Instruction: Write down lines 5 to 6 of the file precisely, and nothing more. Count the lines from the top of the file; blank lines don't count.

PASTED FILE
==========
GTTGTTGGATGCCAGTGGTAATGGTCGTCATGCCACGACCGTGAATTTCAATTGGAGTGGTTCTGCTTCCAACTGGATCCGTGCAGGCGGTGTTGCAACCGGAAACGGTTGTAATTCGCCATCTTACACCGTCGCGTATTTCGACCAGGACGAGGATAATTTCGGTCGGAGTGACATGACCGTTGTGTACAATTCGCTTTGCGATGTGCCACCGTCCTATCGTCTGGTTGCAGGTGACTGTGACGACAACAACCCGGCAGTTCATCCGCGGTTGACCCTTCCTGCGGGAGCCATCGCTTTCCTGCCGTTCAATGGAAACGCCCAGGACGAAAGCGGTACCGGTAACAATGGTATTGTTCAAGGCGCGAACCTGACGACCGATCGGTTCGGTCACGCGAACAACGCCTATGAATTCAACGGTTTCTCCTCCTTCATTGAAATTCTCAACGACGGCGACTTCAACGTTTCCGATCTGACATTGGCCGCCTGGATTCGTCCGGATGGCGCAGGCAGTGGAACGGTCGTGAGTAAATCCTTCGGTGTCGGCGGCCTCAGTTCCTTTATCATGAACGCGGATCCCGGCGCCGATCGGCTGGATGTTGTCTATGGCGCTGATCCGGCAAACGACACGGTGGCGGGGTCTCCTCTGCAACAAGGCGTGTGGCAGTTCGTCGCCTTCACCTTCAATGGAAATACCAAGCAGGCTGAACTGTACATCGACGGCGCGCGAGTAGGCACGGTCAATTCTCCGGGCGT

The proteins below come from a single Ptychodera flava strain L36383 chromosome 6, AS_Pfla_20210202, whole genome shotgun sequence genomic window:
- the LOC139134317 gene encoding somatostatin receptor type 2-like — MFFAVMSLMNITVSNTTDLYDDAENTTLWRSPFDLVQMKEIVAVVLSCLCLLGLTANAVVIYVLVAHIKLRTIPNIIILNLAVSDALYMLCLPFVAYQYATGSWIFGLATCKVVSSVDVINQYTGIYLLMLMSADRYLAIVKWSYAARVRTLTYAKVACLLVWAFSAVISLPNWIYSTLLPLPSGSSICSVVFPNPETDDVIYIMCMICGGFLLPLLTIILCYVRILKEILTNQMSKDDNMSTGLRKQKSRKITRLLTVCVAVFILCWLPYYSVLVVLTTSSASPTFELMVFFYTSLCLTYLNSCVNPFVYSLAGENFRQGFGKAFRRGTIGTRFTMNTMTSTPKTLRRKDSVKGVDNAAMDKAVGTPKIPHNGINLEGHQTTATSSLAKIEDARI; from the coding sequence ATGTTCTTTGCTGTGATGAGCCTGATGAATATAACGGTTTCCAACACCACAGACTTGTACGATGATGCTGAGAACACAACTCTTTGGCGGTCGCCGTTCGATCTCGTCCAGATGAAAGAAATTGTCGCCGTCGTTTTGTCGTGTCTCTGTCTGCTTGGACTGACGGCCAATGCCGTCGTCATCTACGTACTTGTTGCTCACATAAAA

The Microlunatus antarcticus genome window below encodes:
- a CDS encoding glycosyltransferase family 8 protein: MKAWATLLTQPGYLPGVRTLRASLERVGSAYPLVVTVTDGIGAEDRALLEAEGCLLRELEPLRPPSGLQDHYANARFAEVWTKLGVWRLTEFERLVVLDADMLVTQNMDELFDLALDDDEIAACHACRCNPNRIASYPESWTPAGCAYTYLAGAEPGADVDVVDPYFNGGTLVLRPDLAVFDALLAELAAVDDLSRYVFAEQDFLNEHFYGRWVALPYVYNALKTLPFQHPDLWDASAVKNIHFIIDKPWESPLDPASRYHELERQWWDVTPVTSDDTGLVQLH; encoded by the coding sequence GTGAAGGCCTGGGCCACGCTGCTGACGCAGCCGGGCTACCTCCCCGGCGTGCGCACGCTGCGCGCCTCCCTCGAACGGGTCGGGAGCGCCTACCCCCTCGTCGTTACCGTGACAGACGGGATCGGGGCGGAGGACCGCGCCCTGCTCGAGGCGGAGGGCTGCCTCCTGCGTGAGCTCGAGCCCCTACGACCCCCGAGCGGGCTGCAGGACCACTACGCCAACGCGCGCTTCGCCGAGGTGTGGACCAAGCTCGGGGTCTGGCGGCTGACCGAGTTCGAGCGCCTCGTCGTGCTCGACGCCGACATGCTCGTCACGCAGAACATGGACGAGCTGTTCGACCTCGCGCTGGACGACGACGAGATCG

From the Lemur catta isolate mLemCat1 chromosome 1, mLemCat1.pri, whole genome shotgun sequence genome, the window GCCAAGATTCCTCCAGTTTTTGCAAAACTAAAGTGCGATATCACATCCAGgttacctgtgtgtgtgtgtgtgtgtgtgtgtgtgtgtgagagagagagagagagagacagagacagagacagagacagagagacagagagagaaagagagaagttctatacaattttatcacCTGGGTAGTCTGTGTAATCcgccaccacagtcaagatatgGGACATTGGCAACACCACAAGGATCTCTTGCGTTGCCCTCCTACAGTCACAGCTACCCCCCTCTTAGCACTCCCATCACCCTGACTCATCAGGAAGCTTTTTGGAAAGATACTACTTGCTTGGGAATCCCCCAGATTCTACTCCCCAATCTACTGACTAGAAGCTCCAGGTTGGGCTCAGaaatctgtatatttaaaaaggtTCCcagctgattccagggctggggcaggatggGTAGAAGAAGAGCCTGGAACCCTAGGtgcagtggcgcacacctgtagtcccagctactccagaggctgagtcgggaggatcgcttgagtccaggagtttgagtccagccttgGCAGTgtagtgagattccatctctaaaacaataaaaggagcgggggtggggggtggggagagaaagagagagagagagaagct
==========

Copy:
- a CDS encoding glycosyltransferase family 8 protein: MKAWATLLTQPGYLPGVRTLRASLERVGSAYPLVVTVTDGIGAEDRALLEAEGCLLRELEPLRPPSGLQDHYANARFAEVWTKLGVWRLTEFERLVVLDADMLVTQNMDELFDLALDDDEIAACHACRCNPNRIASYPESWTPAGCAYTYLAGAEPGADVDVVDPYFNGGTLVLRPDLAVFDALLAELAAVDDLSRYVFAEQDFLNEHFYGRWVALPYVYNALKTLPFQHPDLWDASAVKNIHFIIDKPWESPLDPASRYHELERQWWDVTPVTSDDTGLVQLH; encoded by the coding sequence GTGAAGGCCTGGGCCACGCTGCTGACGCAGCCGGGCTACCTCCCCGGCGTGCGCACGCTGCGCGCCTCCCTCGAACGGGTCGGGAGCGCCTACCCCCTCGTCGTTACCGTGACAGACGGGATCGGGGCGGAGGACCGCGCCCTGCTCGAGGCGGAGGGCTGCCTCCTGCGTGAGCTCGAGCCCCTACGACCCCCGAGCGGGCTGCAGGACCACTACGCCAACGCGCGCTTCGCCGAGGTGTGGACCAAGCTCGGGGTCTGGCGGCTGACCGAGTTCGAGCGCCTCGTCGTGCTCGACGCCGACATGCTCGTCACGCAGAACATGGACGAGCTGTTCGACCTCGCGCTGGACGACGACGAGATCG

From the Lemur catta isolate mLemCat1 chromosome 1, mLemCat1.pri, whole genome shotgun sequence genome, the window GCCAAGATTCCTCCAGTTTTTGCAAAACTAAAGTGCGATATCACATCCAGgttacctgtgtgtgtgtgtgtgtgtgtgtgtgtgtgtgagagagagagagagagagacagagacagagacagagacagagagacagagagagaaagagagaagttctatacaattttatcacCTGGGTAGTCTGTGTAATCcgccaccacagtcaagatatgGGACATTGGCAACACCACAAGGATCTCTTGCGTTGCCCTCCTACAGTCACAGCTACCCCCCTCTTAGCACTCCCATCACCCTGACTCATCAGGAAGCTTTTTGGAAAGATACTACTTGCTTGGGAATCCCCCAGATTCTACTCCCCAATCTACTGACTAGAAGCTCCAGGTTGGGCTCAGaaatctgtatatttaaaaaggtTCCcagctgattccagggctggggcaggatggGTAGAAGAAGAGCCTGGAACCCTAGGtgcagtggcgcacacctgtagtcccagctactccagaggctgagtcgggaggatcgcttgagtccaggagtttgagtccagccttgGCAGTgtagtgagattccatctctaaaacaataaaaggagcgggggtggggggtggggagagaaagagagagagagagaagct